8. D_Tim McGnaw

    D_Tim McGnaw Account Disabled

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    1.Yes, I've been self employed since I finished my Goldsmithing apprenticeship which I did after art college. I was a typical penniless Artist/Artisan for several years but partly buy luck (meeting an influential and well connected Art Agent who is simply brilliant at putting me in contact with potential clients) and then subsequently through some clever self promotion and a growing awareness of how to develop a loyal client base from which to expand my business, I've done well by most standards.

    2. I don't work from home much, I have my own studio and premises, but I do work to commission/contract, exclusively in fact since I don't exhibit.

    3. My main business is paintings, I sell roughly between 10 and 15 large commissions a year, I used to take a lot more jewellery commissions, but they are extremely time consuming and not cost effective overall so I rarely take those any more.


    I pay my bills and mortgage and have a very comfortable life style, I travel and enjoy plenty of free time and the good things in life. I now employ a part time assistant too. I can only recommend self employment.

    I work hard, and I have to crack the whip over myself to finish commissions to the standard I expect, and being creative demands a fairly structured way of working (for me anyway) but I could not work for someone else and find collaborative creativity equally inspiring and frustrating.
     
    #8 D_Tim McGnaw, Jan 9, 2011
    Last edited: Jan 10, 2011
  9. JustAsking

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    I was downsized about 5 years ago after working for different companies for 40 years. I decided to become self-employed as a software developer/consultant.

    My first project turned into a business of its own of which I am a co-founder. The challenges of being involved in a startup far exceed anything I have ever been faced with. But the kind of stress it produces is far easier to deal with than the kind that comes from the helplessness that one usually feels in a company full of morons in senior management.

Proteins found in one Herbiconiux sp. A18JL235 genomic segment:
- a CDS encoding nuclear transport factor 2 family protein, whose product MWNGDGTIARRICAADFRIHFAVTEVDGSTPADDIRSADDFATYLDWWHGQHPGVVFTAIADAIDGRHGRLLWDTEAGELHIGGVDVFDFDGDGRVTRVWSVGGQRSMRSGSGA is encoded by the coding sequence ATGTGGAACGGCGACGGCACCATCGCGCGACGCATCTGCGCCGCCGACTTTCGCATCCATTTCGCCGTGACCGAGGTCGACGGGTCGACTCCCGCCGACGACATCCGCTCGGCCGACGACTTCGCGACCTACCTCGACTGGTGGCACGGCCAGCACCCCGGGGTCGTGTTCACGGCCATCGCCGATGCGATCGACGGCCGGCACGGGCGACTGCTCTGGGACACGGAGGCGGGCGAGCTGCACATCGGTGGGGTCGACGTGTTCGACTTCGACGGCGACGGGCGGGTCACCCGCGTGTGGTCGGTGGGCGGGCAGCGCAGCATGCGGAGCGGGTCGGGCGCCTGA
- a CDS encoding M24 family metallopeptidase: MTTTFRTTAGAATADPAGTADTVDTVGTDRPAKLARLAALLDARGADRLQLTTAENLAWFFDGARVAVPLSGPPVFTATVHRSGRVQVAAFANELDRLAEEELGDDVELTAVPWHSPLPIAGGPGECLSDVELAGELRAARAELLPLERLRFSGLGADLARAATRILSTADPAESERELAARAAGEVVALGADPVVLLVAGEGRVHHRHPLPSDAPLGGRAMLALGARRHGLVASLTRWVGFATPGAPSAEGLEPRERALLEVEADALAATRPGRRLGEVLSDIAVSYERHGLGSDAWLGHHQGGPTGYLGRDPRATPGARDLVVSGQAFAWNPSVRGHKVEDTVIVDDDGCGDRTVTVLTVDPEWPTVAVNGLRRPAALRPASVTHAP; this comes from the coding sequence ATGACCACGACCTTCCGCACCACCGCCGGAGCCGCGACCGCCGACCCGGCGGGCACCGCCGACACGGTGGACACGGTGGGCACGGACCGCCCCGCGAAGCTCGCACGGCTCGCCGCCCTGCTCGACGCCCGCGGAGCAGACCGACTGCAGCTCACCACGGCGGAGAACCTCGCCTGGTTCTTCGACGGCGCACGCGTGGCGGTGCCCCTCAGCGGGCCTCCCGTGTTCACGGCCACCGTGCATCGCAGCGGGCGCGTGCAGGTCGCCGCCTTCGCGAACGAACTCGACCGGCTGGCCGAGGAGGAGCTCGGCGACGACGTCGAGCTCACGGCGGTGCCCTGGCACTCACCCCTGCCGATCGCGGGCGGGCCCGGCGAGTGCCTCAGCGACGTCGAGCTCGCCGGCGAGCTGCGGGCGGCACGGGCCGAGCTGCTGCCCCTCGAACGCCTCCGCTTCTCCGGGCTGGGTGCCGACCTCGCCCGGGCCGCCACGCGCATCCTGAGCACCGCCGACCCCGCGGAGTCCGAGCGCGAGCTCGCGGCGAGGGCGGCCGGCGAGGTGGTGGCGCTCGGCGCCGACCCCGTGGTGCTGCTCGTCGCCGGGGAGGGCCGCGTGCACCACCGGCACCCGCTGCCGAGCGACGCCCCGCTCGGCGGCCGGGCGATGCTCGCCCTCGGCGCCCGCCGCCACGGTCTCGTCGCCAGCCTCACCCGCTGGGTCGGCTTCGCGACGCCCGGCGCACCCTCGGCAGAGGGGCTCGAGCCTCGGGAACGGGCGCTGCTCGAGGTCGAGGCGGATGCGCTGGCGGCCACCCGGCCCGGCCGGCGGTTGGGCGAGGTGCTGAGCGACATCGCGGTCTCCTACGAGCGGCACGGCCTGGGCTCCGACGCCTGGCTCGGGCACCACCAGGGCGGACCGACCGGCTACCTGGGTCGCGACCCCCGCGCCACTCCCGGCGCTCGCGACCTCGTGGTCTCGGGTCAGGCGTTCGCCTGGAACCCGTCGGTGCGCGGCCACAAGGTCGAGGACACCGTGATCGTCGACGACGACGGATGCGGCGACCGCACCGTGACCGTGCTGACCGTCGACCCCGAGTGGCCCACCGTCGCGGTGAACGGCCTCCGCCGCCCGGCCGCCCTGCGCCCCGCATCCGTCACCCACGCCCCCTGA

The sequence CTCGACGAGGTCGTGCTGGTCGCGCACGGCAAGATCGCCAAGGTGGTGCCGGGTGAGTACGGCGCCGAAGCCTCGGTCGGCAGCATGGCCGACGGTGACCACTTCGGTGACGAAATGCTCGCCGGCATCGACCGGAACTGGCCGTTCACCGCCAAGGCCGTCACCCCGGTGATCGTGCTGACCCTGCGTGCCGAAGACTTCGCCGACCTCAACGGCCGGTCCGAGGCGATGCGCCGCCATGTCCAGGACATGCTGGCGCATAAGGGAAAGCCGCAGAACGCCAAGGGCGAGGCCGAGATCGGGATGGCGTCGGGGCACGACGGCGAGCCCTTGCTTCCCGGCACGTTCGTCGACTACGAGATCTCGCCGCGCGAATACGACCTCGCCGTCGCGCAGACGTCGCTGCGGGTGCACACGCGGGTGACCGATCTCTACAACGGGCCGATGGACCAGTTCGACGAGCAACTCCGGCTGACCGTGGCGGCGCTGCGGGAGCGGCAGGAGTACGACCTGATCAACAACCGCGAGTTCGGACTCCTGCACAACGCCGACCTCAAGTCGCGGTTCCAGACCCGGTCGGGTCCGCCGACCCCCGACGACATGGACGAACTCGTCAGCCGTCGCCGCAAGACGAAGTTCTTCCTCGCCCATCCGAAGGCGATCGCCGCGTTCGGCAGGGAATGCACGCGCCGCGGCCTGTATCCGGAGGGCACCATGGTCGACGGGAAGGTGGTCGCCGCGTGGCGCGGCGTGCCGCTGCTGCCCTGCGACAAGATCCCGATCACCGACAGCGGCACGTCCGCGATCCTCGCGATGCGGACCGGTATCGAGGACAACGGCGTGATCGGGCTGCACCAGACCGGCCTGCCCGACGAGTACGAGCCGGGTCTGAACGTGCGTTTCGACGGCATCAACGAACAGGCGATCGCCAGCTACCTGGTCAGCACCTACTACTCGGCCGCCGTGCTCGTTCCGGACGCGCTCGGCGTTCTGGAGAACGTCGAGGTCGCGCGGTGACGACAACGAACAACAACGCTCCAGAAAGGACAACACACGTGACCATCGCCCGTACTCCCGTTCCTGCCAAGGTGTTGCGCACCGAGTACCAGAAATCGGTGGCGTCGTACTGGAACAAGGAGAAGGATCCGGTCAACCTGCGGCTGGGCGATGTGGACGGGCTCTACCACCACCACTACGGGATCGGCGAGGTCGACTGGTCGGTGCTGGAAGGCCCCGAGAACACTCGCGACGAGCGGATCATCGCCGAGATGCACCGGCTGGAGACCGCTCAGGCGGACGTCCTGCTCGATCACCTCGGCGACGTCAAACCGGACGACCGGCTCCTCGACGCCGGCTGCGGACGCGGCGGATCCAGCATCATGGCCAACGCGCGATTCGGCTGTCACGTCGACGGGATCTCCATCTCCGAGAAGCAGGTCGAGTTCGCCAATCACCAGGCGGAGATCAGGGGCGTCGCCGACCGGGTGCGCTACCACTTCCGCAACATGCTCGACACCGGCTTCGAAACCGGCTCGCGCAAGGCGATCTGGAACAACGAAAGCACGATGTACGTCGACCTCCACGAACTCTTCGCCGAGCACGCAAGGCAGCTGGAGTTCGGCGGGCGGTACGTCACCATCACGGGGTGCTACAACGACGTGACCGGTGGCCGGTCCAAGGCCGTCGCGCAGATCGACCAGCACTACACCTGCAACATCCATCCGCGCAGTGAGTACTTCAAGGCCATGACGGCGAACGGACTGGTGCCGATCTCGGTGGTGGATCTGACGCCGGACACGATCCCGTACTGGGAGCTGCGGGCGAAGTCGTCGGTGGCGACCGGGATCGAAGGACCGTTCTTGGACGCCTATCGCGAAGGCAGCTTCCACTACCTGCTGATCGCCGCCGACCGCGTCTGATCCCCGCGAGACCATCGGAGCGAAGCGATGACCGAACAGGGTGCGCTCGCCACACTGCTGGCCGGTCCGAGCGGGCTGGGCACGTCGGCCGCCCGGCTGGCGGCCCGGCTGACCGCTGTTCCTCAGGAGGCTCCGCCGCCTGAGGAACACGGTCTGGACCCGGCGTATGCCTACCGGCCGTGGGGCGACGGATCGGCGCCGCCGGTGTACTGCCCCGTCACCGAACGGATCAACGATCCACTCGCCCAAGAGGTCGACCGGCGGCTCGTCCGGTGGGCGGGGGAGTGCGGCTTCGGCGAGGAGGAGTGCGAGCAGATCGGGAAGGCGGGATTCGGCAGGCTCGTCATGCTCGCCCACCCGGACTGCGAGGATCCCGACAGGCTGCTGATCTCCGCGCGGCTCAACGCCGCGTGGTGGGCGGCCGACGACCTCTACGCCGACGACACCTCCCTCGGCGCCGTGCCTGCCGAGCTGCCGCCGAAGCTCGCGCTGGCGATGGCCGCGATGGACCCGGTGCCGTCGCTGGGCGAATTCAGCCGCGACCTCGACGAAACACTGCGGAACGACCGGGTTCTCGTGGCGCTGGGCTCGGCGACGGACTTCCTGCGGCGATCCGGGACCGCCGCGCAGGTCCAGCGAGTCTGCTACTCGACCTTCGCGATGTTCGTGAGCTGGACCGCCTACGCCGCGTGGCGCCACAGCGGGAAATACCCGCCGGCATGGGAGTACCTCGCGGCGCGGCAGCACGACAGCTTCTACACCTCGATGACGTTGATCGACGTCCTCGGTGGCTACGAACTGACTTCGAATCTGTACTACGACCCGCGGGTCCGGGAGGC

For the first few years, I did my work from my own home in a nice upstairs corner bedroom that had been vacated by my son who had gone off to college. Later on I opened a small office where I have a few other employees doing software development. Even then, most of us work from home about 3 out of 5 days per week.

    Naturally, your success depends on the field you are involved in, your personal skills as an entrepreneur, your talents in your field, and some dumb luck. But if you have a good resume full of valuable experience, I recommend giving it a try for a while.
     
  10. midlifebear

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    When I was 17 I was working in San Francisco gay bars with authentic fake ID that had my real name and social security number. In those days, tips were great and the IRS only expected anyone working as a waiter or bartender to report 15%. They were much nicer back then. I got my GED, made it into San Francisco City College my first year, and while continuing to tend bar I took all of the business classes required by the State of California to acquire a Real Estate license. My original plan was to learn all there was about real estate before I bought my first home. Best idea I ever had. I finessed that knowledge into buying a fixer upper four-plex below Coit Tower. The rents paid off the mortgage. But the money from tending bar was too good to pass up, and I continued to work as a bartender until I was about 27. At the same time I transferred to Berkeley and a broker friend let me hang my Realtor License in his office so I could sell the occasional home.

    By 1973 US citizens were allowed to own gold bullion once again, and all the dealers I knew selling weed started buying gold futures and making surprising loads of coin. I was right there to walk them through all of the tax-saving advantages of buying a home and thanks to the Department of Housing and Urban Development (HUD) there were loads of homes my dope smoking friends could get into for as little as $500 down. The only time I didn't sell real estate was during five years of graduate school at the University of Texas, Austin. The academic load and competition didn't leave me any time for it.

    I got out of grad school, found a job with everyone's favorite software company and spent five to six years in Redmond, WA managing a bunch of tech writers and making a relatively good salary. But I secured a Washington State Realtor's license and got back into selling homes to mostly the LGBT community part time. Even though Brokers hate people who work part time, I always did better than those who supposedly worked full-time.